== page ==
I’m not the only person who sees problems with this. Actors Kristen Bell, Halle Berry and Jennifer Garner are among those high profile people in the US who have had some success fighting for the rights of children to have privacy in recent years, and they have championed this issue for far more pressing reasons than I have personally experienced, because as major celebrities their kids are sometimes stalked and even harassed by paparazzi. You can follow some of the discussion of this issue by searching for the #NoKidsPolicy hashtag, and also view some of their testimony at a hearing before the California State Assembly Committee on Public Safety, including descriptions by Halle Berry of school yards becoming frightening ‘battlegrounds’. They’ve urged publications to stop publishing unauthorised images of people’s children, and after considerable campaigning, boycotting and public awareness raising about the way these images are obtained, many publications have decided to stop publishing any unauthorised photographs of kids. This can be very important for clear security reasons, even in situations where that child’s face has been shown to the public by the parents in a controlled manner, on social media, in magazines and the like because if publications no longer publish photographs of kids taken without consent, and stop putting a dollar value on those types of images, it will no longer be worthwhile for paparazzi-style photographers to stalk children.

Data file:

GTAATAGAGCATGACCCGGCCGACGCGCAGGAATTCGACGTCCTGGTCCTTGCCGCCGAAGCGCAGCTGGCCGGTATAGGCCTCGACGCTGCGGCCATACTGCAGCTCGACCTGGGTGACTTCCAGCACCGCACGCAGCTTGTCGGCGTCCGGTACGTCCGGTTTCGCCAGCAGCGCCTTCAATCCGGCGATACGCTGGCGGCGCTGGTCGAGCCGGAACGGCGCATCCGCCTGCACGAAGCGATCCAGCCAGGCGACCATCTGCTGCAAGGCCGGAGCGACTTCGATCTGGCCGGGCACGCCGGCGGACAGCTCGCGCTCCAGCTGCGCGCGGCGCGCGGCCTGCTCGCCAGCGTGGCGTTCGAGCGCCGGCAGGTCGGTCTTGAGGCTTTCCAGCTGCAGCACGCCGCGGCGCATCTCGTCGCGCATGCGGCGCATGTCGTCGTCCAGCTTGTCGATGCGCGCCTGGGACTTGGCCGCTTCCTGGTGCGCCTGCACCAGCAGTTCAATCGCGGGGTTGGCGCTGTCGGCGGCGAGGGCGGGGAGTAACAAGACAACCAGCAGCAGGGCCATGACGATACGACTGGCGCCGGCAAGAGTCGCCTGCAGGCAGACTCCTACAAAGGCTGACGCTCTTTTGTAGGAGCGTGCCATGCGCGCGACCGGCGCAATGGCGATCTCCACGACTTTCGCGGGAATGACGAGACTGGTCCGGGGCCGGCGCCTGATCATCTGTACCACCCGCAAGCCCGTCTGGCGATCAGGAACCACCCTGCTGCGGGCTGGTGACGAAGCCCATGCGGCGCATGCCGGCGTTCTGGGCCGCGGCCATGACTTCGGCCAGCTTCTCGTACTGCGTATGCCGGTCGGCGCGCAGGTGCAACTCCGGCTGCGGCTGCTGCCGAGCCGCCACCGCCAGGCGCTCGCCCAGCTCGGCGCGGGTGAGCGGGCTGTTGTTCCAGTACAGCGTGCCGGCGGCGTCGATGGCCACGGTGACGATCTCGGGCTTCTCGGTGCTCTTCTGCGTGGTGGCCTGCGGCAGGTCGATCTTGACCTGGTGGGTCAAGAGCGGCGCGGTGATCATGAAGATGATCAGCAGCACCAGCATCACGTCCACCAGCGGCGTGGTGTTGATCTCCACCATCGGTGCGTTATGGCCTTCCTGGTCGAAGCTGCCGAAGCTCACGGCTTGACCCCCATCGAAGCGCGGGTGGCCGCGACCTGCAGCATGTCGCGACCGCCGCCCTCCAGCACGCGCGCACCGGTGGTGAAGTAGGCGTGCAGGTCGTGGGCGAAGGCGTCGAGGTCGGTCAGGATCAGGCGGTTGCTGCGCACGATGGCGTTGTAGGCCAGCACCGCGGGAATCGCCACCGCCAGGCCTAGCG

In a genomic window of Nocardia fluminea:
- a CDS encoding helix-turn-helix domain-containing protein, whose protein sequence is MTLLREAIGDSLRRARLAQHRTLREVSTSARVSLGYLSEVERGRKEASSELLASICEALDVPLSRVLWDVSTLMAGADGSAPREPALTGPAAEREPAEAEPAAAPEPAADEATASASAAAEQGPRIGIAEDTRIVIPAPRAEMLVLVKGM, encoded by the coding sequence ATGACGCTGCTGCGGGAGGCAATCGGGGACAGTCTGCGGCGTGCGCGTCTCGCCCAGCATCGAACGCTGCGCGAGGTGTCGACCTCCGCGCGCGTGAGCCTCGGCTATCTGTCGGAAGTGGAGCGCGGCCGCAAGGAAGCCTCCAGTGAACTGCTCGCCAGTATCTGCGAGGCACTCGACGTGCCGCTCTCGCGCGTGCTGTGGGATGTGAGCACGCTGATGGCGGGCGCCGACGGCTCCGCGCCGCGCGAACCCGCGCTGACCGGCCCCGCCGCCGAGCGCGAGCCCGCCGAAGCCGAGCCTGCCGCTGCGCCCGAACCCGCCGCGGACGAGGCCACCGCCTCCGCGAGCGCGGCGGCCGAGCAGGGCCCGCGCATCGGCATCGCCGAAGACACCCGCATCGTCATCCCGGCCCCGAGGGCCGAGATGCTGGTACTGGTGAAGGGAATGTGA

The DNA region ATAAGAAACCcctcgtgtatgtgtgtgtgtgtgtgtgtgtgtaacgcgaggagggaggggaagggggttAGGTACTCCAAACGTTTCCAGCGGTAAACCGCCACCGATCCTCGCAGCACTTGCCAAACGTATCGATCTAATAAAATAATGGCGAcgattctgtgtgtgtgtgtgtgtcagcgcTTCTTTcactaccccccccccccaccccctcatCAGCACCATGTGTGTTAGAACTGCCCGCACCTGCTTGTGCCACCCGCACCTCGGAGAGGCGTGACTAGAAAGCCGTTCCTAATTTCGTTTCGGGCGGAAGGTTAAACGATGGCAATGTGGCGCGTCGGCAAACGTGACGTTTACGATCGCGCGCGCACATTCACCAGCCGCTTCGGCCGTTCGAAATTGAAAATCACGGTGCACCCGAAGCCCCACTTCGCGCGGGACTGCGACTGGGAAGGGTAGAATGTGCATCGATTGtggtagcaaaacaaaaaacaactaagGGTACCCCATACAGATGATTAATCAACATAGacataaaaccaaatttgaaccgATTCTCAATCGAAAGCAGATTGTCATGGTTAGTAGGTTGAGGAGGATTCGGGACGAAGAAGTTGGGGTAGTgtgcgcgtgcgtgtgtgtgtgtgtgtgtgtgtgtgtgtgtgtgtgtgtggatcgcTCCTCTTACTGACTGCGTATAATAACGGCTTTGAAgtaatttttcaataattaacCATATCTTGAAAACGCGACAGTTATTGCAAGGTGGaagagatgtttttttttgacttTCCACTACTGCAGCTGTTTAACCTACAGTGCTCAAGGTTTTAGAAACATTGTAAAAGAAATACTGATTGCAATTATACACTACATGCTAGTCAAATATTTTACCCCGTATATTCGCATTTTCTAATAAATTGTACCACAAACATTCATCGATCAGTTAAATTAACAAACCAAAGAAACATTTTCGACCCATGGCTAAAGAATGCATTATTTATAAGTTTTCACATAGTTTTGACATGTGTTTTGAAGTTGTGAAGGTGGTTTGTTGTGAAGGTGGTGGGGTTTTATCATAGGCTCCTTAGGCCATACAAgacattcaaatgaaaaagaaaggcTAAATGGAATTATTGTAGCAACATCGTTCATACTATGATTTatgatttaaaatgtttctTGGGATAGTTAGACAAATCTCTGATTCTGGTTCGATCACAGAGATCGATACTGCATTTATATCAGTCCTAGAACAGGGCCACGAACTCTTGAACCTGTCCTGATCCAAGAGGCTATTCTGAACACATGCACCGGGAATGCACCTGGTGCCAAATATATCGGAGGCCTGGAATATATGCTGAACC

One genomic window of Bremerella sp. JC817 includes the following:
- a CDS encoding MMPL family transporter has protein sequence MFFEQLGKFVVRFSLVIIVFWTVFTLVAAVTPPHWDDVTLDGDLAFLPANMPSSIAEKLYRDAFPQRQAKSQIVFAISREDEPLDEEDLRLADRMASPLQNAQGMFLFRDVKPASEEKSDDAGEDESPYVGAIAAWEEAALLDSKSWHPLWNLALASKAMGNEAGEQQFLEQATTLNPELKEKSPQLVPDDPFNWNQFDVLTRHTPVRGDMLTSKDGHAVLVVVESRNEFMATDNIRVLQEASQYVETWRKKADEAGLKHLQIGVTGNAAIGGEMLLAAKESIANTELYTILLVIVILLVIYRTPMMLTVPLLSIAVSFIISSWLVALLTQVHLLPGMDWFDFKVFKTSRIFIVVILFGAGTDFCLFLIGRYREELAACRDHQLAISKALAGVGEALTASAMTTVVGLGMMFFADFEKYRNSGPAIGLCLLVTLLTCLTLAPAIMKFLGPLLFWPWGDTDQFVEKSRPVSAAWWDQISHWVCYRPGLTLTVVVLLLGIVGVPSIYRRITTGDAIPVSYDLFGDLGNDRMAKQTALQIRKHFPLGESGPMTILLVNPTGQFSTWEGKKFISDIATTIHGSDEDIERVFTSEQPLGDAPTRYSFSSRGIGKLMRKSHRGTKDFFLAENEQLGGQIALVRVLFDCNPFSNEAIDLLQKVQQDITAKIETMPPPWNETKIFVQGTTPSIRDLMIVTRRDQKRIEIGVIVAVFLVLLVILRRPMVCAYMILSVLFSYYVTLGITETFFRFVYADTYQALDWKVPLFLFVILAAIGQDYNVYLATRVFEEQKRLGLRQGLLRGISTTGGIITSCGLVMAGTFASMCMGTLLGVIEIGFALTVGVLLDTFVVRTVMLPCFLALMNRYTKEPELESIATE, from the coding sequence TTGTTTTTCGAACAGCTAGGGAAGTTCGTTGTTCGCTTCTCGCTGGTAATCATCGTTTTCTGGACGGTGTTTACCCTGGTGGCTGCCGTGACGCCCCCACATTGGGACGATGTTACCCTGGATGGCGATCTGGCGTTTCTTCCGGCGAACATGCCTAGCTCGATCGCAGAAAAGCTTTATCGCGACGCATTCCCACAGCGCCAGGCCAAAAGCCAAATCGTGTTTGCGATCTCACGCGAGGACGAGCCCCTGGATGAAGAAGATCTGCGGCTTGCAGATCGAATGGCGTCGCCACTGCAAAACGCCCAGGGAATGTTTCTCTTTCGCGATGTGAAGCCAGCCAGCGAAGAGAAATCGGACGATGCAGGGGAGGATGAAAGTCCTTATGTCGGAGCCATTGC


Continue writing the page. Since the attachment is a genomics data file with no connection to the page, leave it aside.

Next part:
It matters that strangers are not encouraged to stalk kids for cash, because, while we would like to believe that literally everyone who operates a camera will be professional, sensible, safe and respectful around kids, that is not the case in reality. A small percentage of professionally employed photographers (by no means most photographers, and not the one who photographed us, I’m sure) do actively stalk children, even hiding out for hours or days in wait outside schools and homes. Some go to great lengths to get particular reactions so they can sell those images. Some adults actively stalk other people’s kids for money, because there is a market for it, and to some extent this is legal only because they have a camera and will likely get pay. Sometimes groups of photographers will follow or even chase a subject. This can obviously be very distressing to kids. All this is one reason why many people who have been deemed ‘celebrities’ or otherwise of interest to the public will publish photographs of their babies on public social media feeds, or even in magazine spreads – sometimes unpaid, sometimes for profit, sometimes raising money for charity – because once the images are published the value of that elusive ‘first’ image of their little one then goes down significantly, and there is less of a price on their child’s head, so to speak. (Yes, this is a real thing.)